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Meet the Former Homeless Woman Who’s Going to Harvard

Toronto-based Toni Morgan dropped out of high school and spent most of her teenage years homeless. Now, she’s headed to Harvard to get a master’s in education. She tells Flannery Dean about her journey

Toni Morgan’s life makes the plot of Good Will Hunting look like no big deal. The Toronto-based social activist dropped out of high school at 15 and spent the bulk of her teen years homeless; now she’s headed to Harvard to get a master’s in education, after crowdfunding $50,000 US in tuition fees and a further $21,000 for housing.

The money came pouring in after a Toronto Star story drew attention to her GoFundMe campaign. “Hitting my goal almost felt like it did when I read my acceptance letter. I cried and just kept saying, ‘Thank you.’ I feel incredibly lucky to be the girl the entire city sent to Harvard,” she says.

The real story, however, is not Morgan’s crowdfunding success but her stubborn refusal to fall through the cracks. As a homeless teen she hustled, working first as a telemarketer and later as an administrator and manager at various non-profits in Toronto, helping at-risk youth and young mothers. At 22, she was accepted to Ryerson University as a mature student and completed a bachelor of arts degree course by course (it took her 10 years). Then, in March, her patience and tenacity paid off: an acceptance letter from Harvard.

Morgan talks to about what kept her moving onward and upward, how the education system let her down and why you should never let anyone manage your expectations.


Toni Morgan (Photo: Isa Ransome)

How did you feel when you opened your acceptance email?
Once I believed that it was real and no one was playing a joke on me? The next thing that got me was panic. I really didn’t expect to get in on the first try… and then I got in and I kind of panicked for a second and I was like “Oh, my goodness, I’ve got to figure this out quick.”

I had a similar experience with doing my undergrad where I got to the end and I kind of panicked. I was like “I’m so used to struggling, I don’t know what’s going to happen when I graduate.” One of my profs was like, “Take a breath; just because you see the light at the end of tunnel doesn’t mean the journey’s over.”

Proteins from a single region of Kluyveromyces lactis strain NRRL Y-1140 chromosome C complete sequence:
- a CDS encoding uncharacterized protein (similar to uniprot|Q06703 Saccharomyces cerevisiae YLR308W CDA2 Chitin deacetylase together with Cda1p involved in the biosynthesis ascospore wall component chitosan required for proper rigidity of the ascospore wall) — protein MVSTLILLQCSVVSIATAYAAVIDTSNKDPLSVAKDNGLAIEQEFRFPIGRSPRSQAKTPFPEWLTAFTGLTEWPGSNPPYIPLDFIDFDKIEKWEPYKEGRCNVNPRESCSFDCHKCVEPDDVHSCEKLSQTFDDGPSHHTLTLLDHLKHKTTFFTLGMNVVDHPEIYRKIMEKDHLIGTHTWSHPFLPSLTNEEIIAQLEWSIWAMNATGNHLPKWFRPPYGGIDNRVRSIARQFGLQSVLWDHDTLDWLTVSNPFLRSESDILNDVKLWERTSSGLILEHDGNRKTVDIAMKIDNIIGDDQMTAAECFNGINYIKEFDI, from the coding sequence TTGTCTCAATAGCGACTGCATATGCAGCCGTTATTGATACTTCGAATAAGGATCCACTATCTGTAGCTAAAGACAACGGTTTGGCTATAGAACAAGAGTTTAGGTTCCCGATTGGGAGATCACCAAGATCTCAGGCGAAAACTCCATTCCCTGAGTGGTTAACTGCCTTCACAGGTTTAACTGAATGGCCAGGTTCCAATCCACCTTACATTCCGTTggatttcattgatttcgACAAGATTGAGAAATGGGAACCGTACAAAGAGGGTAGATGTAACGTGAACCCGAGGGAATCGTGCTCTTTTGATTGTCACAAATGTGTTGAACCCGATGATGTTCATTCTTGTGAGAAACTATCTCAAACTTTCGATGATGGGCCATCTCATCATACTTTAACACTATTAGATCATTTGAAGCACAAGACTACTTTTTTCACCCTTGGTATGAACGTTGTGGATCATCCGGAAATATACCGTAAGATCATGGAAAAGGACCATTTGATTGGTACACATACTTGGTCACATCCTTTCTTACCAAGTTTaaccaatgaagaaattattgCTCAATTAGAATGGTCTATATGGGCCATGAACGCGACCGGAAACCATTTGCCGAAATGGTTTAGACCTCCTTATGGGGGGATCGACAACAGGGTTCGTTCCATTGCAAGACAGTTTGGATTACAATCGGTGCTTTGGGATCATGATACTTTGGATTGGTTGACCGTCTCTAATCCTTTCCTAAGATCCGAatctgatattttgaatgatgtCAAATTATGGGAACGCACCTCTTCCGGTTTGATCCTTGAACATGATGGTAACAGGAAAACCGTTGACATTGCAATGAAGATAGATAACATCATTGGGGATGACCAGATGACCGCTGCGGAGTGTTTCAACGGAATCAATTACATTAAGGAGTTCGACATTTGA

You lived in homeless shelters from age 14 to 18. Why did you leave home?
Life was just really unstable… Being [part] of a young family, born to a teen mom who also felt the pressure of trying to keep up with the Joneses… It meant that my mom was working back-to-back shifts. My dad was a pretty toxic presence in the house when he was there.

Why did you drop out of high school at 15?
For the most part, the school system, the administration had written me off as a lost cause. Eventually the vice-principal said to me, “You’re not keeping up, you’re not going to class, you’re failing all of your classes; clearly you’re not cut out for school. We’re telling you to [take basic level courses] because at the very least you’ll have a high-school diploma and you can figure your life out because it’s not like you’re going to get a university degree.” I remember that I just kind of picked up my things and decided to be on my way.

Why were you failing?
I didn’t have anywhere to live… I was working with an administration that didn’t really understand the extent of my struggle and as a result assumed that my absences from school had to do with me skipping and doing the things kids do when really I was at my telemarketing job. I was doing all of these other things to make money, to try and survive to make sure I was OK, and they weren’t offering any help or support with that. I tried with a teacher and I was like “This is what I’m going through,” and she was like “OK, you’ll get through it.” I was like, “Thanks. I’m not going to tell any of you anything again.”

Did you get more encouragement in the shelter system?
Absolutely. That’s the irony of it… That’s why I’m doing a master’s in education. I could stand outside of the system and talk about everything that’s wrong with it, but I’ve been a participant in non-profit programs, I’ve been an administrator of these programs, I’ve managed these programs, I’ve designed these programs and I’ve done it without the credibility of what people assume you need—the education. In many ways, I want to be able to use this degree to continue to work in communities and not have funders or policy analysts dismiss these programs as kind of feel-good, heartstring initiatives, so I can say not only do I have the lived experience, I have the professional experience and the academic training to tell you that there’s value in these programs.

You’re a triple threat.

What or who do you credit for your perseverance?
The thing that activism taught me is that you need to accept that everyone is human; no one is perfect. Those two ideas—that I’m human and not perfect and that I’m going to make mistakes and I need to forgive myself—kept me going.

What’s your advice to people living in tough circumstances?
I hear a lot of advice like “Pull up your bootstraps and forge ahead,” but the thing that actually worked for me was being honest with where you’re at. If you’re not in a good place, be honest about that and don’t be afraid to seek help.